How to Work with a Recruiter on Your Job Hunt by Liz Ryan
This time of year, we get flooded with phone calls in our office. Parents are calling because their kids are about to graduate from college and somebody — either the graduating senior or the parent — is getting anxious about the post-graduation job hunt. People who vowed to get out of a bad job in 2014 call us, too. Very often, they ask questions like these:
“Can you put me in touch with a good recruiter in my town? I want to get out of teaching and into sales.”
“Can you recommend a headhunter to represent me? I graduated with my MBA last May and I haven’t found a job yet.”
“Do you guys know any good search firms in New York? I want to break into online marketing and social media.”
There is a lot of confusion about working with third-party recruiters, also known as search professionals or headhunters. The three questions above illustrate that confusion.
Recruiters are hired by employers to find picture-perfect candidates to fill those employers’ open positions. They’re called third-party recruiters when they don’t work for the employer organization itself, but rather work for themselves or for an independent recruiting firm.
The vast majority of recruiters work on a contingency basis. That means they only get paid if they fill a job for one of their client organizations. Think about that – imagine that you only got paid when you made a sale. Some contingency recruiters collect a base salary or a monthly draw from the firms they work for, but lots of them don’t. If they don’t place any new employees for their clients in a given month, they don’t get paid at all.
That takes nerve – and mojo! The standard commission for a contingency search professional is twenty-five percent of the new hire’s first-year cash compensation. Cash compensation includes base salary and any bonus plan, but doesn’t include benefits. If a contingency recruiter, Wiley, finds the perfect Office Manager for his client Acme Explosives and if the Office Manager gets paid sixty thousand dollars per year, then Wiley’s commission is fifteen thousand dollars.
Good deal for Wiley, you might be thinking — sure, but what about all the times when Wiley had fantastic candidates in the pipeline but his clients (employers) hired other people? In those cases, Wiley might not have been paid at all. On top of that, Wiley had to tell his candidates “I’m sorry, Acme hired someone else.” A lot of people think it’s easy to make big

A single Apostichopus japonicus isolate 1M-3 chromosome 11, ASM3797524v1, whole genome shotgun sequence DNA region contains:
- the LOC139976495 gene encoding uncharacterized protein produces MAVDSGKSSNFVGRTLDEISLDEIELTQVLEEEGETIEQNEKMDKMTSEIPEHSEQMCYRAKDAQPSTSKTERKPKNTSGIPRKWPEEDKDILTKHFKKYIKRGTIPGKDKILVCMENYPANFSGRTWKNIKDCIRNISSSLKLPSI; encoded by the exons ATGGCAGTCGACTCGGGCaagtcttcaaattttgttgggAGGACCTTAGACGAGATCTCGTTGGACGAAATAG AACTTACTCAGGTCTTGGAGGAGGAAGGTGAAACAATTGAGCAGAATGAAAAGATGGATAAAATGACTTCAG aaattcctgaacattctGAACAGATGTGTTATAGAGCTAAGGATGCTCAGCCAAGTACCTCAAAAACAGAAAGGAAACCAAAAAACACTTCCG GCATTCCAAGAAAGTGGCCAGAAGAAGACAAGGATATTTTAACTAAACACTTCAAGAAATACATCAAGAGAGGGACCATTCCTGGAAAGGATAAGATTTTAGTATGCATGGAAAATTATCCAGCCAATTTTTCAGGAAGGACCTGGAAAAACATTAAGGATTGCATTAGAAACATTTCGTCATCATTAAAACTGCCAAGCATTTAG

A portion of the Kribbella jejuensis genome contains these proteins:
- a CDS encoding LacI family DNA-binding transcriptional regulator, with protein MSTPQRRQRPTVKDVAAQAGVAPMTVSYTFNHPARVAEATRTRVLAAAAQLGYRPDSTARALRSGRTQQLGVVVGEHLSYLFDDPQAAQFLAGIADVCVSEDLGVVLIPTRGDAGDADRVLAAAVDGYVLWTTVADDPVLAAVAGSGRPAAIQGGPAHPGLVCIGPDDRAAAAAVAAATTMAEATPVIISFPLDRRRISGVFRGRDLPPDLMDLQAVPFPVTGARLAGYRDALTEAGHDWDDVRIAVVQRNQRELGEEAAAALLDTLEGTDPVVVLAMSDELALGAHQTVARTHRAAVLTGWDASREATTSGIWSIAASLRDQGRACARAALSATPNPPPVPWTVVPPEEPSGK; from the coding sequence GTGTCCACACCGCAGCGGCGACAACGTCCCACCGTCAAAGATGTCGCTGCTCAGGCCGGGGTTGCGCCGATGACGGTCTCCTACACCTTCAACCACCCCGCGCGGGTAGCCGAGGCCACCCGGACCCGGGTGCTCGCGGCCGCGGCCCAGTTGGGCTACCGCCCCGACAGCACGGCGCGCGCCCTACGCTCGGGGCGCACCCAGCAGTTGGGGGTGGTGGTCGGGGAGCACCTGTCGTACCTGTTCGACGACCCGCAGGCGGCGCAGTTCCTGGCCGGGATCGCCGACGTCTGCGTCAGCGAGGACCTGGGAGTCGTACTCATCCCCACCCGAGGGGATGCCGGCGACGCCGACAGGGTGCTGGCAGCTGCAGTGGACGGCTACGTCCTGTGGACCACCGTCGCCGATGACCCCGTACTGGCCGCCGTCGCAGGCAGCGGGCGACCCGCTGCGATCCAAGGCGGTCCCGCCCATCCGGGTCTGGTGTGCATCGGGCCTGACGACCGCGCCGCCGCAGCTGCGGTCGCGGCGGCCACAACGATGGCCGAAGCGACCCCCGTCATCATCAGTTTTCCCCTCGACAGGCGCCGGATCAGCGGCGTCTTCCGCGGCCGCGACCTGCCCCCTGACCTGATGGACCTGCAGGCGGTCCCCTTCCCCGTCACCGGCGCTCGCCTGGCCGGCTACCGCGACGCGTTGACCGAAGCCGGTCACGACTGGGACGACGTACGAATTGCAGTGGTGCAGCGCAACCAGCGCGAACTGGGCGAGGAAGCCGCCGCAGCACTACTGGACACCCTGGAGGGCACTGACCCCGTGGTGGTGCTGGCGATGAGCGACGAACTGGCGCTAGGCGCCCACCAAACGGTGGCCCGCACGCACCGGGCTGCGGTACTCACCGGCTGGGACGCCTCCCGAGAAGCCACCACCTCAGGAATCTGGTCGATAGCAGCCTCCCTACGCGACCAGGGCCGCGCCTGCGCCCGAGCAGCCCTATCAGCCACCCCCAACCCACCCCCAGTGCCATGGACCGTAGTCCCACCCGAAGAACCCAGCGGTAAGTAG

money as a contingency recruiter, and certainly a lot of those folks make very good money, but it is anything but easy work.
As in any profession, there are some tremendous contingency recruiters — I have written about some of the folks I’ve worked with in my HR career, in previous columns – and some people who are not so great at what they do, and who mess up the reputation of contingency recruiters for everyone.
A much smaller percentage of search professionals work on a retained basis. That means that employers hire them or hire their firms to fill important positions on a contractual basis. Retained search firms typically get paid thirty-three percent of the new hire’s first-year cash compensation. Rather than getting their full search fee when the position is filled, retained search firms normally get paid one-third of their fee when the search begins, one-third after thirty days and the final one-third of their fee when the job is filled.
Why would companies work with a contingency recruiter or a retained search firm? If you’re hiring a VP of Engineering and you want to work through a search with one dedicated firm, knowing that you’ll be in close communication and that the firm will be able to support you throughout the process (by virtue of the fact that you’re paying them to do that, rather than expecting them to lob resumes at you in hopes that you hire one of their VP candidates) you’re likely to choose a retained search firm. That’s why retained firms generally work on $100K+ positions. Retained searches are always exclusive. That means there is only one retained search firm working on a given assignment.
Let’s look at contingency and retained search firms again, from the candidate’s perspective. If you’re being represented by a contingency recruiter, your search guy might have other candidates in the pipeline for the same job you’re applying for. We can’t blame him for that.
He has to get paid, and if he has more than one qualified candidate, we can’t expect him to say “No, I want to advance your resume, so my other qualified candidate will have to drop out of the running for this opening.” That’s crazy. That’s not fair to the other candidate or to the employer. So, if you’re job-hunting and working with a contingency recruiter, please don’t get your feelings bruised if your recruiter suggests that you are not his only duck in the race.